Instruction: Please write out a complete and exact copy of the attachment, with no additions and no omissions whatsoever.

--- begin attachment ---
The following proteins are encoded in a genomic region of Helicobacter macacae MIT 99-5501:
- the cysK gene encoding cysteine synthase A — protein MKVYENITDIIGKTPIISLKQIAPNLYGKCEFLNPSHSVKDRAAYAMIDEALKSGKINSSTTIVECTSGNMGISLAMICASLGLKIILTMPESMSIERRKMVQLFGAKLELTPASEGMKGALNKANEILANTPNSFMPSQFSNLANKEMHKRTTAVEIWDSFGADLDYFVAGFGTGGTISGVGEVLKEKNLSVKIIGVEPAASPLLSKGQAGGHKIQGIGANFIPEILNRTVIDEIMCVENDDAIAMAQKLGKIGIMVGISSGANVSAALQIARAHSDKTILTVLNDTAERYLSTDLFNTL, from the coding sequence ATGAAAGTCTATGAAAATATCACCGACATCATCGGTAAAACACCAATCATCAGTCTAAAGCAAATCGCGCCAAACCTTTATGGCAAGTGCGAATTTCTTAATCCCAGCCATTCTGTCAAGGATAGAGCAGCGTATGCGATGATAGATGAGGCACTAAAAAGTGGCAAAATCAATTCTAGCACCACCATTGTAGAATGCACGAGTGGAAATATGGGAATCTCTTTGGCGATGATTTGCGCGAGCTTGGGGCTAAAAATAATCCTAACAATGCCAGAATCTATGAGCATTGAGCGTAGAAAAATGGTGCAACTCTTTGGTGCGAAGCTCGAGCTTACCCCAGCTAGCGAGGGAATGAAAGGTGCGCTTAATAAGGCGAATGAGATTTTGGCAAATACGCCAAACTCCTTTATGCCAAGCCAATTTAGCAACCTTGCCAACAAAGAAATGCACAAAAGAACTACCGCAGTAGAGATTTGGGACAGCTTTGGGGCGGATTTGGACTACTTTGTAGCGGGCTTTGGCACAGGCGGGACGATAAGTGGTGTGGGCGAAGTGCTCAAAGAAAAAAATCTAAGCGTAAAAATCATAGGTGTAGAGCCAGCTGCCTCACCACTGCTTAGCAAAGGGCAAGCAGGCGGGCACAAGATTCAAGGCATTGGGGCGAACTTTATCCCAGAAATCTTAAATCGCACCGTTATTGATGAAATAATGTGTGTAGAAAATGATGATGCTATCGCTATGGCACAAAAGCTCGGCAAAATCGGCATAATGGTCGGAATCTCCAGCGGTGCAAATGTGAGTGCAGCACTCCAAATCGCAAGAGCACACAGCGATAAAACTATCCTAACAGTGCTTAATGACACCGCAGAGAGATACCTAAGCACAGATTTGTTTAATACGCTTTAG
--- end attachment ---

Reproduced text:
The following proteins are encoded in a genomic region of Helicobacter macacae MIT 99-5501:
- the cysK gene encoding cysteine synthase A — protein MKVYENITDIIGKTPIISLKQIAPNLYGKCEFLNPSHSVKDRAAYAMIDEALKSGKINSSTTIVECTSGNMGISLAMICASLGLKIILTMPESMSIERRKMVQLFGAKLELTPASEGMKGALNKANEILANTPNSFMPSQFSNLANKEMHKRTTAVEIWDSFGADLDYFVAGFGTGGTISGVGEVLKEKNLSVKIIGVEPAASPLLSKGQAGGHKIQGIGANFIPEILNRTVIDEIMCVENDDAIAMAQKLGKIGIMVGISSGANVSAALQIARAHSDKTILTVLNDTAERYLSTDLFNTL, from the coding sequence ATGAAAGTCTATGAAAATATCACCGACATCATCGGTAAAACACCAATCATCAGTCTAAAGCAAATCGCGCCAAACCTTTATGGCAAGTGCGAATTTCTTAATCCCAGCCATTCTGTCAAGGATAGAGCAGCGTATGCGATGATAGATGAGGCACTAAAAAGTGGCAAAATCAATTCTAGCACCACCATTGTAGAATGCACGAGTGGAAATATGGGAATCTCTTTGGCGATGATTTGCGCGAGCTTGGGGCTAAAAATAATCCTAACAATGCCAGAATCTATGAGCATTGAGCGTAGAAAAATGGTGCAACTCTTTGGTGCGAAGCTCGAGCTTACCCCAGCTAGCGAGGGAATGAAAGGTGCGCTTAATAAGGCGAATGAGATTTTGGCAAATACGCCAAACTCCTTTATGCCAAGCCAATTTAGCAACCTTGCCAACAAAGAAATGCACAAAAGAACTACCGCAGTAGAGATTTGGGACAGCTTTGGGGCGGATTTGGACTACTTTGTAGCGGGCTTTGGCACAGGCGGGACGATAAGTGGTGTGGGCGAAGTGCTCAAAGAAAAAAATCTAAGCGTAAAAATCATAGGTGTAGAGCCAGCTGCCTCACCACTGCTTAGCAAAGGGCAAGCAGGCGGGCACAAGATTCAAGGCATTGGGGCGAACTTTATCCCAGAAATCTTAAATCGCACCGTTATTGATGAAATAATGTGTGTAGAAAATGATGATGCTATCGCTATGGCACAAAAGCTCGGCAAAATCGGCATAATGGTCGGAATCTCCAGCGGTGCAAATGTGAGTGCAGCACTCCAAATCGCAAGAGCACACAGCGATAAAACTATCCTAACAGTGCTTAATGACACCGCAGAGAGATACCTAAGCACAGATTTGTTTAATACGCTTTAG